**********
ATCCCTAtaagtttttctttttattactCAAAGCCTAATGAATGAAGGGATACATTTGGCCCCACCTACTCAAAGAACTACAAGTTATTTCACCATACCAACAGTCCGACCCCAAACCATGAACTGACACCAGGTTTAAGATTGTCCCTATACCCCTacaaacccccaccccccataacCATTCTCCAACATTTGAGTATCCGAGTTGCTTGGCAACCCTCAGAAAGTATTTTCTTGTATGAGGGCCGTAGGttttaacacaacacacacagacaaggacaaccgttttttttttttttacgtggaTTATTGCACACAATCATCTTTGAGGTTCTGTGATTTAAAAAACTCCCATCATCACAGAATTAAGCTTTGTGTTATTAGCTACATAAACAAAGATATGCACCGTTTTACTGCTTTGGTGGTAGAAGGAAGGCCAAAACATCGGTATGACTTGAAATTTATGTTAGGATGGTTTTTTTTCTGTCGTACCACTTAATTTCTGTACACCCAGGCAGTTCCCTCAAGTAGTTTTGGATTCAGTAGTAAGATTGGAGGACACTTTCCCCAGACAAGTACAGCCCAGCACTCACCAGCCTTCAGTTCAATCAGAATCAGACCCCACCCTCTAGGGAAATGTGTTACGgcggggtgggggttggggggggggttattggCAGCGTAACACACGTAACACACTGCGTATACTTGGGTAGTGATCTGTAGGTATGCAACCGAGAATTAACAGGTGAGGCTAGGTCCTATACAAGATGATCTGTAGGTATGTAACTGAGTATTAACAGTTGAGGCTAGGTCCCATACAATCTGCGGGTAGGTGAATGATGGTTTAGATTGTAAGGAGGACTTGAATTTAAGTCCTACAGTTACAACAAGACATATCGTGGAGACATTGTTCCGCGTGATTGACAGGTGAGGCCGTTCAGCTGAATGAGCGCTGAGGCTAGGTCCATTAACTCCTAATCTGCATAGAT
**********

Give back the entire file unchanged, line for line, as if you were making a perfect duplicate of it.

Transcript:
ATCCCTAtaagtttttctttttattactCAAAGCCTAATGAATGAAGGGATACATTTGGCCCCACCTACTCAAAGAACTACAAGTTATTTCACCATACCAACAGTCCGACCCCAAACCATGAACTGACACCAGGTTTAAGATTGTCCCTATACCCCTacaaacccccaccccccataacCATTCTCCAACATTTGAGTATCCGAGTTGCTTGGCAACCCTCAGAAAGTATTTTCTTGTATGAGGGCCGTAGGttttaacacaacacacacagacaaggacaaccgttttttttttttttacgtggaTTATTGCACACAATCATCTTTGAGGTTCTGTGATTTAAAAAACTCCCATCATCACAGAATTAAGCTTTGTGTTATTAGCTACATAAACAAAGATATGCACCGTTTTACTGCTTTGGTGGTAGAAGGAAGGCCAAAACATCGGTATGACTTGAAATTTATGTTAGGATGGTTTTTTTTCTGTCGTACCACTTAATTTCTGTACACCCAGGCAGTTCCCTCAAGTAGTTTTGGATTCAGTAGTAAGATTGGAGGACACTTTCCCCAGACAAGTACAGCCCAGCACTCACCAGCCTTCAGTTCAATCAGAATCAGACCCCACCCTCTAGGGAAATGTGTTACGgcggggtgggggttggggggggggttattggCAGCGTAACACACGTAACACACTGCGTATACTTGGGTAGTGATCTGTAGGTATGCAACCGAGAATTAACAGGTGAGGCTAGGTCCTATACAAGATGATCTGTAGGTATGTAACTGAGTATTAACAGTTGAGGCTAGGTCCCATACAATCTGCGGGTAGGTGAATGATGGTTTAGATTGTAAGGAGGACTTGAATTTAAGTCCTACAGTTACAACAAGACATATCGTGGAGACATTGTTCCGCGTGATTGACAGGTGAGGCCGTTCAGCTGAATGAGCGCTGAGGCTAGGTCCATTAACTCCTAATCTGCATAGAT